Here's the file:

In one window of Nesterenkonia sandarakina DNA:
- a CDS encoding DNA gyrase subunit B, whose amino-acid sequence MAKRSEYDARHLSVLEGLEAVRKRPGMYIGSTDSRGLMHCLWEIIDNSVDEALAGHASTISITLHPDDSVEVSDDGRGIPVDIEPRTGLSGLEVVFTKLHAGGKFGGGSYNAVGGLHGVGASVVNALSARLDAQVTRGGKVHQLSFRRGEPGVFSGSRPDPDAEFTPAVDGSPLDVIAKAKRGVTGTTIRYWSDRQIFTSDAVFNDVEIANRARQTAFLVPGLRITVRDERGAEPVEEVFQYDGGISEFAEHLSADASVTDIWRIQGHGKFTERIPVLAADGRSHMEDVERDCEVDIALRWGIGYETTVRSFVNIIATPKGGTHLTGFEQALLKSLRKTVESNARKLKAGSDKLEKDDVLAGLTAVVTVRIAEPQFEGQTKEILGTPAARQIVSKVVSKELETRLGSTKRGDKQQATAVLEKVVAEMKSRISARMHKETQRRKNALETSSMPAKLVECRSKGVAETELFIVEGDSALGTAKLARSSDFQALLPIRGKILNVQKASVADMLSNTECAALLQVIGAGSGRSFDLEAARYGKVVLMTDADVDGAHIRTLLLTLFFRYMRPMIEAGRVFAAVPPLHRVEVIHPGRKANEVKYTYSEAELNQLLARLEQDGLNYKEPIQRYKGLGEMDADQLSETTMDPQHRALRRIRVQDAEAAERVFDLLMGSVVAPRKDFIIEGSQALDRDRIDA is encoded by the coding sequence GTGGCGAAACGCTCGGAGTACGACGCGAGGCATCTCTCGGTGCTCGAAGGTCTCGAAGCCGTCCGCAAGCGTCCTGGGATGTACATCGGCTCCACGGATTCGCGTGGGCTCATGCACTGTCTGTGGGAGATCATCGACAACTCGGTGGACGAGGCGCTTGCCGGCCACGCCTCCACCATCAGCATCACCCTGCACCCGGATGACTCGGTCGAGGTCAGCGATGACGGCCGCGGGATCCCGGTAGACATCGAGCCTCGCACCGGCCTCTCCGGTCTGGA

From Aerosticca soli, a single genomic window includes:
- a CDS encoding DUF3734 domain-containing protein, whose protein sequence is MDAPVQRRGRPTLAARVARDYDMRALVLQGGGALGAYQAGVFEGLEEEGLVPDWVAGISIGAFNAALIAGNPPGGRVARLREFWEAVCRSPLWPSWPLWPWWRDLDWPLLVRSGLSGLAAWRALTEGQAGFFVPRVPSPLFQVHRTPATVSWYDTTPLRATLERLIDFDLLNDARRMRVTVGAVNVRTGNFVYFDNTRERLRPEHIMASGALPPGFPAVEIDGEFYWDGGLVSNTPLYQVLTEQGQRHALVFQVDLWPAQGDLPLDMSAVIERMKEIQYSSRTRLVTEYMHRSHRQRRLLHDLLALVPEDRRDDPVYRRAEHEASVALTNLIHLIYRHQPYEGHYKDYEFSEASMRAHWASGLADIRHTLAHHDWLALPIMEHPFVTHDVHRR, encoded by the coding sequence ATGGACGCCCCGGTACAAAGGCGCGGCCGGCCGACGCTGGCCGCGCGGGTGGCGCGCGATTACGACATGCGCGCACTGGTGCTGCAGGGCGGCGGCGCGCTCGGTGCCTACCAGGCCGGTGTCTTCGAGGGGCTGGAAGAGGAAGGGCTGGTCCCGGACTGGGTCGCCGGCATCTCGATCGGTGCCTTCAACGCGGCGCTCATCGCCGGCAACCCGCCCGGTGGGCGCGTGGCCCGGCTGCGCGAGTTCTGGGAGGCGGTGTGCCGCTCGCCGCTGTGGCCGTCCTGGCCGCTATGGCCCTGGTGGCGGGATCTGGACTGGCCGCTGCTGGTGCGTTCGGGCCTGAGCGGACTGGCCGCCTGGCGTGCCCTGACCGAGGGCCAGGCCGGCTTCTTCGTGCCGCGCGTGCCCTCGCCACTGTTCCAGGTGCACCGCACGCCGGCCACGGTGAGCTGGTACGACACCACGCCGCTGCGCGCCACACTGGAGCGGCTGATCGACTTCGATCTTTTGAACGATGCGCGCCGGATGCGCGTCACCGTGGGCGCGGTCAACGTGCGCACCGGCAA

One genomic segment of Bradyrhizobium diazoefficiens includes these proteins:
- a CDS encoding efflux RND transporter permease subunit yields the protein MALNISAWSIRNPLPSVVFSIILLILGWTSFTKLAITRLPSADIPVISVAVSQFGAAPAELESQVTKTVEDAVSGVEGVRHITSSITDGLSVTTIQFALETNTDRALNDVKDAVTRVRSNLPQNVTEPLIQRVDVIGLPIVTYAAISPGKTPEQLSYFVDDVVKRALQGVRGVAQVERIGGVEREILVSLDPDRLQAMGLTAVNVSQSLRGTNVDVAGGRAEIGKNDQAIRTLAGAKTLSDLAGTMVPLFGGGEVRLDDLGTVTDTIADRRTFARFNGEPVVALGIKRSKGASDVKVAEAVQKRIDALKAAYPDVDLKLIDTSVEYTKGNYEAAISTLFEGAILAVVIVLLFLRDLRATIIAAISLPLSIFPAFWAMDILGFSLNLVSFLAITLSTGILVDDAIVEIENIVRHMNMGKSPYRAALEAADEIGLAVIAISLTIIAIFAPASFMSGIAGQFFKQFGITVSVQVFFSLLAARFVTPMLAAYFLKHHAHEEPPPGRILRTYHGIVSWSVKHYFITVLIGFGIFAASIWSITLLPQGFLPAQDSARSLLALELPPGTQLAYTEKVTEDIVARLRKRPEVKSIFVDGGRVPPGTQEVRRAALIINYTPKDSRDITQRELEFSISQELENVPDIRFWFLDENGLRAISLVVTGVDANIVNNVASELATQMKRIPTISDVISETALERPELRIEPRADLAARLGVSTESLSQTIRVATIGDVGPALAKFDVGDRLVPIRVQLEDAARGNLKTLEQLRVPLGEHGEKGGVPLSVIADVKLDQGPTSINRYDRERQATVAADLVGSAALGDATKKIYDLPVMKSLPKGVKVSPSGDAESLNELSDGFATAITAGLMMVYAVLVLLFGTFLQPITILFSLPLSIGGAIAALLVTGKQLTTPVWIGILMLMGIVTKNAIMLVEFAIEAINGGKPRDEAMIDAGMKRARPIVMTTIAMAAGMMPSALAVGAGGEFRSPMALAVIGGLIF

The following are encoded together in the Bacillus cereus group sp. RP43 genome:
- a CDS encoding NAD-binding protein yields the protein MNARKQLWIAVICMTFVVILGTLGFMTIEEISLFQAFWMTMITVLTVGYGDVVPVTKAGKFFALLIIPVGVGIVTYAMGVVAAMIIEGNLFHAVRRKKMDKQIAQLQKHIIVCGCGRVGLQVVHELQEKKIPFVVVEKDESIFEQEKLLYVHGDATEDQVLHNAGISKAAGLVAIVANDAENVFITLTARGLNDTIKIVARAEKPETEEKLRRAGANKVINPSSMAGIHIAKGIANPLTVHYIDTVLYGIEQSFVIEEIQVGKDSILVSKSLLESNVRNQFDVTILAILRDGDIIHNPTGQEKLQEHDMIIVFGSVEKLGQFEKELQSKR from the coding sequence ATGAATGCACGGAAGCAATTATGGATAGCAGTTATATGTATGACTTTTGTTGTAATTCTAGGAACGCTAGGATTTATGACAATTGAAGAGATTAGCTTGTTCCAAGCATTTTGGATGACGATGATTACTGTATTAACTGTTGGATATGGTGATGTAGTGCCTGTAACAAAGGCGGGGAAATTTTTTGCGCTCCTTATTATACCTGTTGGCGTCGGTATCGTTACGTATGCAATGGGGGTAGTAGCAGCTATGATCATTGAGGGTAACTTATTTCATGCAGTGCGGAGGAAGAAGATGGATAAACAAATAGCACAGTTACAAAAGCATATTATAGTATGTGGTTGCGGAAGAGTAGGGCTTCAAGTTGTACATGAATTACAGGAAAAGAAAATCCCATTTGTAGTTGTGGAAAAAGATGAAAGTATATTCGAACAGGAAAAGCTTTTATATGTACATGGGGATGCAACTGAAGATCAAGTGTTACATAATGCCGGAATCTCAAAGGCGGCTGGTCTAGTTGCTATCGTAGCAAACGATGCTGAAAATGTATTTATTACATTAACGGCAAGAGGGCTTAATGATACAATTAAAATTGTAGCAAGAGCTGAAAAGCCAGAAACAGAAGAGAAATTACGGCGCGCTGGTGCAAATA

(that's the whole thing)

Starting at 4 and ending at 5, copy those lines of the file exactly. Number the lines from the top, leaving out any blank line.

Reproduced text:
- a CDS encoding DUF3734 domain-containing protein, whose protein sequence is MDAPVQRRGRPTLAARVARDYDMRALVLQGGGALGAYQAGVFEGLEEEGLVPDWVAGISIGAFNAALIAGNPPGGRVARLREFWEAVCRSPLWPSWPLWPWWRDLDWPLLVRSGLSGLAAWRALTEGQAGFFVPRVPSPLFQVHRTPATVSWYDTTPLRATLERLIDFDLLNDARRMRVTVGAVNVRTGNFVYFDNTRERLRPEHIMASGALPPGFPAVEIDGEFYWDGGLVSNTPLYQVLTEQGQRHALVFQVDLWPAQGDLPLDMSAVIERMKEIQYSSRTRLVTEYMHRSHRQRRLLHDLLALVPEDRRDDPVYRRAEHEASVALTNLIHLIYRHQPYEGHYKDYEFSEASMRAHWASGLADIRHTLAHHDWLALPIMEHPFVTHDVHRR, encoded by the coding sequence ATGGACGCCCCGGTACAAAGGCGCGGCCGGCCGACGCTGGCCGCGCGGGTGGCGCGCGATTACGACATGCGCGCACTGGTGCTGCAGGGCGGCGGCGCGCTCGGTGCCTACCAGGCCGGTGTCTTCGAGGGGCTGGAAGAGGAAGGGCTGGTCCCGGACTGGGTCGCCGGCATCTCGATCGGTGCCTTCAACGCGGCGCTCATCGCCGGCAACCCGCCCGGTGGGCGCGTGGCCCGGCTGCGCGAGTTCTGGGAGGCGGTGTGCCGCTCGCCGCTGTGGCCGTCCTGGCCGCTATGGCCCTGGTGGCGGGATCTGGACTGGCCGCTGCTGGTGCGTTCGGGCCTGAGCGGACTGGCCGCCTGGCGTGCCCTGACCGAGGGCCAGGCCGGCTTCTTCGTGCCGCGCGTGCCCTCGCCACTGTTCCAGGTGCACCGCACGCCGGCCACGGTGAGCTGGTACGACACCACGCCGCTGCGCGCCACACTGGAGCGGCTGATCGACTTCGATCTTTTGAACGATGCGCGCCGGATGCGCGTCACCGTGGGCGCGGTCAACGTGCGCACCGGCAA

One genomic segment of Bradyrhizobium diazoefficiens includes these proteins: